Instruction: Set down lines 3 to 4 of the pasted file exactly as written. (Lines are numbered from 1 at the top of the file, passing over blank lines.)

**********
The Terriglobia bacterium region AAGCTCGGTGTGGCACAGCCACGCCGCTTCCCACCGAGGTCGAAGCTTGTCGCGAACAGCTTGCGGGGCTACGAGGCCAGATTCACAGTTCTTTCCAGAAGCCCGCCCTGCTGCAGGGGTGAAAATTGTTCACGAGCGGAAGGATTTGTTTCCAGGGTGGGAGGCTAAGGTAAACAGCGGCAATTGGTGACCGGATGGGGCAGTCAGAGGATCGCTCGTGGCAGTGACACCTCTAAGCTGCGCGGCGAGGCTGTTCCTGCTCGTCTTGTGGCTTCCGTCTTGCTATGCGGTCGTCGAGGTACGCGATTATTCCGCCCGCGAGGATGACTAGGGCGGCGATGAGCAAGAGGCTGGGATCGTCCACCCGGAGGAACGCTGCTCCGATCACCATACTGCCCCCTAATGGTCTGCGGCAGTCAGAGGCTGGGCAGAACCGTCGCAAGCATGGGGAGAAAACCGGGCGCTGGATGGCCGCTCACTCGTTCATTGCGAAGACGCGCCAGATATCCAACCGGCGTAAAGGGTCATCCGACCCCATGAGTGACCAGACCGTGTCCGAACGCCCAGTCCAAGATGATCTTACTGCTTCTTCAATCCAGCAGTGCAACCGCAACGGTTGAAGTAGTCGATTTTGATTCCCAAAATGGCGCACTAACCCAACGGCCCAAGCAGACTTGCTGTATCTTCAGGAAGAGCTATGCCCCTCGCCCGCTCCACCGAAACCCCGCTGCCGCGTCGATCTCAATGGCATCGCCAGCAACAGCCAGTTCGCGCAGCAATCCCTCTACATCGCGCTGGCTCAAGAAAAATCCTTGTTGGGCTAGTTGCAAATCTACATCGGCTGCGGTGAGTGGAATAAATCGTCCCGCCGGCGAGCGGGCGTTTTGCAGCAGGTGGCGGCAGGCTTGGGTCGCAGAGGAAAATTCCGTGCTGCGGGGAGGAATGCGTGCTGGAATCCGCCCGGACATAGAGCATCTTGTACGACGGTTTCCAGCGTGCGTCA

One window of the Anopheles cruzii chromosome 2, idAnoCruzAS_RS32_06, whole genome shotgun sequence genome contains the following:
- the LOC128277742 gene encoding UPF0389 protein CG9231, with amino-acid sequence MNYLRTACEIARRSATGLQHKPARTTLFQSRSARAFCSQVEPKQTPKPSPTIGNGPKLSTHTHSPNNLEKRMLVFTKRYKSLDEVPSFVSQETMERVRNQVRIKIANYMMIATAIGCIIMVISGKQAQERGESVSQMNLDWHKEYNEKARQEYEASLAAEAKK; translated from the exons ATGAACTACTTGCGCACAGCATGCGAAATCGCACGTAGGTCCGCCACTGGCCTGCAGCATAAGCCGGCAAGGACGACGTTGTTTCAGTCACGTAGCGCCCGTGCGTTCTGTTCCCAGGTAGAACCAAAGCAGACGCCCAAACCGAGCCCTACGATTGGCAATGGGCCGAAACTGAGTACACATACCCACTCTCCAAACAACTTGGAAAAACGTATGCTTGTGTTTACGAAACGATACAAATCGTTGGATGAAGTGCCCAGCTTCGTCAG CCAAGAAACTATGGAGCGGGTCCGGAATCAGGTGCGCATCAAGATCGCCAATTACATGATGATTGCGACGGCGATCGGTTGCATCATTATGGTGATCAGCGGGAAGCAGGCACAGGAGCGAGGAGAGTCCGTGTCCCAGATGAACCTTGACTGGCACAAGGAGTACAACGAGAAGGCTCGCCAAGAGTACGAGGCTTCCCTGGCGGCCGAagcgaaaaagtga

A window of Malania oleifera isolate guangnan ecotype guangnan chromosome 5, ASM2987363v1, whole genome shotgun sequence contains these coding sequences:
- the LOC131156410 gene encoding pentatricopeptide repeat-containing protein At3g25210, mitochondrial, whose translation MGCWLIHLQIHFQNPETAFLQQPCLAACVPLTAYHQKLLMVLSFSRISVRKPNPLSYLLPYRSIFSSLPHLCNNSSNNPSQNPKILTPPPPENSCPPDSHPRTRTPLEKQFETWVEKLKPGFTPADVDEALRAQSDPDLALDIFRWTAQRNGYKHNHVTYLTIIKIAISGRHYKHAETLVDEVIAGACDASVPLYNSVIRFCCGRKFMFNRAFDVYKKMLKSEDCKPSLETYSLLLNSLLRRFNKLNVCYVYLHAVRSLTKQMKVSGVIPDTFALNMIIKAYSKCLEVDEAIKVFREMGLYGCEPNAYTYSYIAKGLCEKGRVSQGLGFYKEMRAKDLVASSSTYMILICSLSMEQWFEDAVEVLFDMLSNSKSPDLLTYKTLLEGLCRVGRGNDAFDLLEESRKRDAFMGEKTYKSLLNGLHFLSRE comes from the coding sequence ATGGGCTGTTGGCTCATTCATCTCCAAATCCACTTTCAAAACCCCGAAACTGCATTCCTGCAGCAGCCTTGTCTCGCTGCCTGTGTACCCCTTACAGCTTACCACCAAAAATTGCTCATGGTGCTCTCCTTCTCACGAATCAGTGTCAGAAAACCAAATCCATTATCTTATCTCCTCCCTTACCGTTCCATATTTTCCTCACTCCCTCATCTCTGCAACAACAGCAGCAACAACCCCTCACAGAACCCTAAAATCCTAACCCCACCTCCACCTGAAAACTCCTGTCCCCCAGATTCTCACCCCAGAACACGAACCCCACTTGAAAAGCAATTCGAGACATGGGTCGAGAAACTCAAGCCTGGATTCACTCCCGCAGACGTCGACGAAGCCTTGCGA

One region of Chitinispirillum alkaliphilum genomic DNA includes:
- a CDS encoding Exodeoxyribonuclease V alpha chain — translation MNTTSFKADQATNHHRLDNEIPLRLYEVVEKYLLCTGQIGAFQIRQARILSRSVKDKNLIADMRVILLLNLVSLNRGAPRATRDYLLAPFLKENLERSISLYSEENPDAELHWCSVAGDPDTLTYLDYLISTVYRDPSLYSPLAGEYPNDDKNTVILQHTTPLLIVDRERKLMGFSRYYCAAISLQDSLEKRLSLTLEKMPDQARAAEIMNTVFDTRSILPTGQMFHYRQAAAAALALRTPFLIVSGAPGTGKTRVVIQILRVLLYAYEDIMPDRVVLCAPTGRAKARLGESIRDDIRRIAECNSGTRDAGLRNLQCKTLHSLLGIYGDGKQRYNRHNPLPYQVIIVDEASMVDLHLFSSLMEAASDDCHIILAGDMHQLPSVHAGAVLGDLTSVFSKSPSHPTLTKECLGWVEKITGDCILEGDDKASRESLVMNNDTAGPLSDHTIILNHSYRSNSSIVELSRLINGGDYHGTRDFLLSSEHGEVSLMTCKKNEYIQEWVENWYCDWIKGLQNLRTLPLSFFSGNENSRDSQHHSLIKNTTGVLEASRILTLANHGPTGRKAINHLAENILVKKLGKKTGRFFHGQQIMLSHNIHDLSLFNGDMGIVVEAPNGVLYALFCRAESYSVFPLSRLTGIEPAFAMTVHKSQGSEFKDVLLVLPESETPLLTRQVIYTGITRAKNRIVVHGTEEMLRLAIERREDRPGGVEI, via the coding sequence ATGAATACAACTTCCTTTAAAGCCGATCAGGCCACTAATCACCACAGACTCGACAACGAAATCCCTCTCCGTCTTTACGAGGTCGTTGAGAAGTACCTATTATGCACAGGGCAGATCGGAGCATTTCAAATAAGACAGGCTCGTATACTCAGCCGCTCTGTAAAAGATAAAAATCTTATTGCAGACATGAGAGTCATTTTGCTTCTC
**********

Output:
- the LOC128277742 gene encoding UPF0389 protein CG9231, with amino-acid sequence MNYLRTACEIARRSATGLQHKPARTTLFQSRSARAFCSQVEPKQTPKPSPTIGNGPKLSTHTHSPNNLEKRMLVFTKRYKSLDEVPSFVSQETMERVRNQVRIKIANYMMIATAIGCIIMVISGKQAQERGESVSQMNLDWHKEYNEKARQEYEASLAAEAKK; translated from the exons ATGAACTACTTGCGCACAGCATGCGAAATCGCACGTAGGTCCGCCACTGGCCTGCAGCATAAGCCGGCAAGGACGACGTTGTTTCAGTCACGTAGCGCCCGTGCGTTCTGTTCCCAGGTAGAACCAAAGCAGACGCCCAAACCGAGCCCTACGATTGGCAATGGGCCGAAACTGAGTACACATACCCACTCTCCAAACAACTTGGAAAAACGTATGCTTGTGTTTACGAAACGATACAAATCGTTGGATGAAGTGCCCAGCTTCGTCAG CCAAGAAACTATGGAGCGGGTCCGGAATCAGGTGCGCATCAAGATCGCCAATTACATGATGATTGCGACGGCGATCGGTTGCATCATTATGGTGATCAGCGGGAAGCAGGCACAGGAGCGAGGAGAGTCCGTGTCCCAGATGAACCTTGACTGGCACAAGGAGTACAACGAGAAGGCTCGCCAAGAGTACGAGGCTTCCCTGGCGGCCGAagcgaaaaagtga

A window of Malania oleifera isolate guangnan ecotype guangnan chromosome 5, ASM2987363v1, whole genome shotgun sequence contains these coding sequences: